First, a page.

Caning

German Graffiti Artists To Face Caning In Singapore

Singapore is not a good country to indulge in a bit of spray-painting, it seems, as two German men received sentences of nine months imprisonment along with three strokes of the cane. The punishment of caning dates back to British colonial times in Singapore.

The two men, aged 22 and 21, were caught after they broke into a depot and spray-painted a metro train in Singapore

While the two men were not named in the German media under that country’s privacy guidelines, the Telegraph has published their names as Andreas Von Knorre, 22, and Elton Hinz, 21, and both reportedly hail from Leipzig in Germany. Each of them pleaded guilty to one count of vandalism and two counts of trespassing.

Their lawyer told the court that both men were “remorseful” about their crime and that they offered to pay the costs of cleaning the train. He also pointed out the youth of his clients, saying it was their first offense and that at the time of the court hearing they had already spent 14 weeks in prison.

However, the public transport company involved rejected any offers saying they had to pay for their crime. District Judge Liew Thiam Leng told the court that the two men had broken into a protected place on three occasions after first scoping out the scene, which is a serious breach of security.

“The offenses are quite well-planned and pre-meditated.”

He added that their actions had also caused a disruption to public transport as the spray-painted train had to be taken out of action.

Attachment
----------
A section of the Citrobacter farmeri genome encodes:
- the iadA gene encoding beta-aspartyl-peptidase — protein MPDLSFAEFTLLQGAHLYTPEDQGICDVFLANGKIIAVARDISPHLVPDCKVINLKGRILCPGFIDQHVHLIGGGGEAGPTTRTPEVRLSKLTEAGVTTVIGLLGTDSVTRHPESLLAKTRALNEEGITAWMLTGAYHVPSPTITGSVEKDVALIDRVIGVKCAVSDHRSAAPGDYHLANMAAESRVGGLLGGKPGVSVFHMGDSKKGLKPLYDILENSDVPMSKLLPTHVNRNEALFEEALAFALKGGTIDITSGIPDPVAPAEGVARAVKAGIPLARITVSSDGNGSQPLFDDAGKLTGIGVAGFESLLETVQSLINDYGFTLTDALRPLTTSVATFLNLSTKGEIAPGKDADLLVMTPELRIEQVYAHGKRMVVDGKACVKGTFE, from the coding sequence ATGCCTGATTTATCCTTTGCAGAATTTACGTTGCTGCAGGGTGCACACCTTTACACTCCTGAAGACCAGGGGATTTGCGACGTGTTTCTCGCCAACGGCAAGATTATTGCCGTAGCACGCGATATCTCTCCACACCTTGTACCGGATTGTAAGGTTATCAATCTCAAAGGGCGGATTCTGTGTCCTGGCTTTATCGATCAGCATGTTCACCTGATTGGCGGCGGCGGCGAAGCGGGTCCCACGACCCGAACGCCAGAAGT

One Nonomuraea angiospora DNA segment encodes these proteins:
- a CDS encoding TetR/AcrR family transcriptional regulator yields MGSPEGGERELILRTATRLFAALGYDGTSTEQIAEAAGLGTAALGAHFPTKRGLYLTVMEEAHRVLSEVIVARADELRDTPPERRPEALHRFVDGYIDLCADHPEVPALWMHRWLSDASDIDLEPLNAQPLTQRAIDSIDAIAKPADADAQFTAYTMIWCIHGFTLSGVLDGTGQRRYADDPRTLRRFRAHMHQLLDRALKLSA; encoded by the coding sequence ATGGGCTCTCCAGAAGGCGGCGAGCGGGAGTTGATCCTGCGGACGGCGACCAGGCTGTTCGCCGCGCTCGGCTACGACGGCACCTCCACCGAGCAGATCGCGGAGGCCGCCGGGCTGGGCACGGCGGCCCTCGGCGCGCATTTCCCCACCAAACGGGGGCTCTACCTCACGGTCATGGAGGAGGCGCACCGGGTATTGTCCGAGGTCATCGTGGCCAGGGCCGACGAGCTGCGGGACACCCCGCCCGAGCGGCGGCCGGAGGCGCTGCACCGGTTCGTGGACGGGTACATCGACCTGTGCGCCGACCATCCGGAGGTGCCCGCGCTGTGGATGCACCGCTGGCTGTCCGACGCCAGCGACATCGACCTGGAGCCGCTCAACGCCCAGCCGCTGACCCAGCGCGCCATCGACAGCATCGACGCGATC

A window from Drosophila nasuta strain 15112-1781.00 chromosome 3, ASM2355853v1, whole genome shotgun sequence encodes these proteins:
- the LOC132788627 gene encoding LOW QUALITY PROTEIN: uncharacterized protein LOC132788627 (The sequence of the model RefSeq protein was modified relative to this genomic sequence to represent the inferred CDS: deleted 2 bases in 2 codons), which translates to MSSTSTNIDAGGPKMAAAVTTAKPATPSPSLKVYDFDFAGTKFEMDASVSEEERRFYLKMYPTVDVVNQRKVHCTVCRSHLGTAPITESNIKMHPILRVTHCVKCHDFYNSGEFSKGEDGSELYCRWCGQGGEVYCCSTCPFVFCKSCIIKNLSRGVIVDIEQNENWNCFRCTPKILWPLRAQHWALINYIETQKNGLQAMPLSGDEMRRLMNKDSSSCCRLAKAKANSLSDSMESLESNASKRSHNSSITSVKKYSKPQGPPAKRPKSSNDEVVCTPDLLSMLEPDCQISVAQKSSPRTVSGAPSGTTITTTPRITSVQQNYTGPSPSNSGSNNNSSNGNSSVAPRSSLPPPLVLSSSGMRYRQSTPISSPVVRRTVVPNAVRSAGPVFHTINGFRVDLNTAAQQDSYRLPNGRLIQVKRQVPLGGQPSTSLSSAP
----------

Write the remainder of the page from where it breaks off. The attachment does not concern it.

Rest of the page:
The families employed a Singapore-based German lawyer to act on behalf of the two men. Dr Ruediger Ackermann told the media before the court hearing that he was satisfied that due process had been followed in the matter.

“If you come to a foreign country, you have to respect the laws.”

While Ackermann does not condone corporal punishment in the form of caning, he cannot criticize the use in a foreign country.

Apparently the start of the two men’s sentence is to be backdated to November 22, so their pre-trial detention will be part of time served. It was not mentioned when the caning would actually take place.

Ackerman told the German media on Thursday that the men may discuss the possibility of an appeal, but he thought it was unlikely that they would actually pursue one.

Ironically caning as a punishment in Singapore dates back to British colonial rule. It apparently involves being flogged with a rattan stick, often leaving permanent scars.

In other German related news, the Inquisitr reported that a group of German historians are hoping to find the Nazi-looted panels of the iconic “Amber Room” in the tunnels under the city of Wuppertal.

[Image: CC BY-NC-SA 2.0 Michael Macedonio]

Comments